When the “horseless carriage” became more common place it was clear that the State would need to make set-up roadway standards for this exciting new invention. Motorized vehicles were becoming ubiquitous, and it was important that regulations be put in place as to who was qualified to drive an automobile, and under what circumstances.
Other concerns regarded care and the building of our roadway system. Building and keeping the roads and bridges in good repair, having a fast acting emergency towing service, street lamps lit and fences mended to prevent livestock from wandering onto the road, initially all came under the Motor Vehicle Department’s jurisdiction. The growing infrastructure of repair and maintenance was later moved to the Division of Public Works and then later the DOT, the Department of Transportation.
It all started in California. Shortly after the turn of the last century, it had become evident that “rules for the road” needed to be established. In 1901 Californians were anxious to police motorist, and thereby offering more protection to the general public. For reasons of safety, the recognition of the lifestyle change that the automobile was thrust on the lives of everyday citizens could not be ignored. The legislators put laws into effect that authorized cities and counties to issue licenses for automobiles and other wheeled vehicles. A license was required for bicycles and tricycles, carts and carriages. By 1905 if it had wheels and used public access to get from one place to another it had to be registered with the Secretary of State.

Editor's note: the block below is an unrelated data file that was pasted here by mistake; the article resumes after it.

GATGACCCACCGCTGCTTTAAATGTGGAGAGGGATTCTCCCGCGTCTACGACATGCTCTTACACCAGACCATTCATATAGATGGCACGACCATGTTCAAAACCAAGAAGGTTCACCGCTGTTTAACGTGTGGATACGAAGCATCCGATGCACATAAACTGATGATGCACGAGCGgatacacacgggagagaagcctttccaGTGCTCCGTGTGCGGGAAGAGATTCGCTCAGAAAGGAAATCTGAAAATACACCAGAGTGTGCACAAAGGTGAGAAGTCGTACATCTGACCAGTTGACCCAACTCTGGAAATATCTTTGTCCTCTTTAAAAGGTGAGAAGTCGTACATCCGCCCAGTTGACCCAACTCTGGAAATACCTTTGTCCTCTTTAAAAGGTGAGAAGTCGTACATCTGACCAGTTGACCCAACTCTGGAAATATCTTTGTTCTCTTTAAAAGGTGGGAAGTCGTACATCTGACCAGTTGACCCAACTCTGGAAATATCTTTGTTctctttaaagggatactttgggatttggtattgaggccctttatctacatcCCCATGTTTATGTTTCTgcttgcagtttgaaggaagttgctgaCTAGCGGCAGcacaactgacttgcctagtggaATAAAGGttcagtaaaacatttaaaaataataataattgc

Back then a reasonable $2, a little over $27 at today’s exchange, was required to obtain a license. The license was circular and had to be displayed in a prominent fashion on the vehicle. In addition, drivers were required to display their license numbers on the back of the vehicle in 3-inch tall black numbers on a white background. Some folks took to the idea of painting their numbers on their headlamps as well. No doubt a status symbol, as cars were still considered a luxury for quite a few people.
To acquire a license the owner had to have his vehicle equipped with a horn or a bell, good brakes and lamps. That and a couple of bucks put you legally on the road. There wasn’t a driving test conducted at that time, assuming that if you had an automobile you certainly must know how to drive it. In 1913 the Secretary of State turned the task of vehicle registration over to the state treasurer. During that same year the Department of Public Works took over as custodian of vehicle records.
By the time the first Motor Vehicle Department was officially installed in 1915 there were an estimated 191,000 cars on California roads. The Vehicle Act of 1915 was the official start of the department, we are familiar with nationwide. Each State has it’s own Vehicle Act with it’s own rules of the road, but we can safely drive from coast to coast without fearing that we’ll get popped for some obscure violation.
It wasn’t many years after 1915 that the revenue from issuing licenses was recognized as a profit center for the government. The responsibilities of the Department of Motor Vehicles were given to the Division of Motor Vehicles, a branch of the Department of Finance.
It was much later, in 1931 that the DMV became an entity of it’s own – the department we are all familiar with today.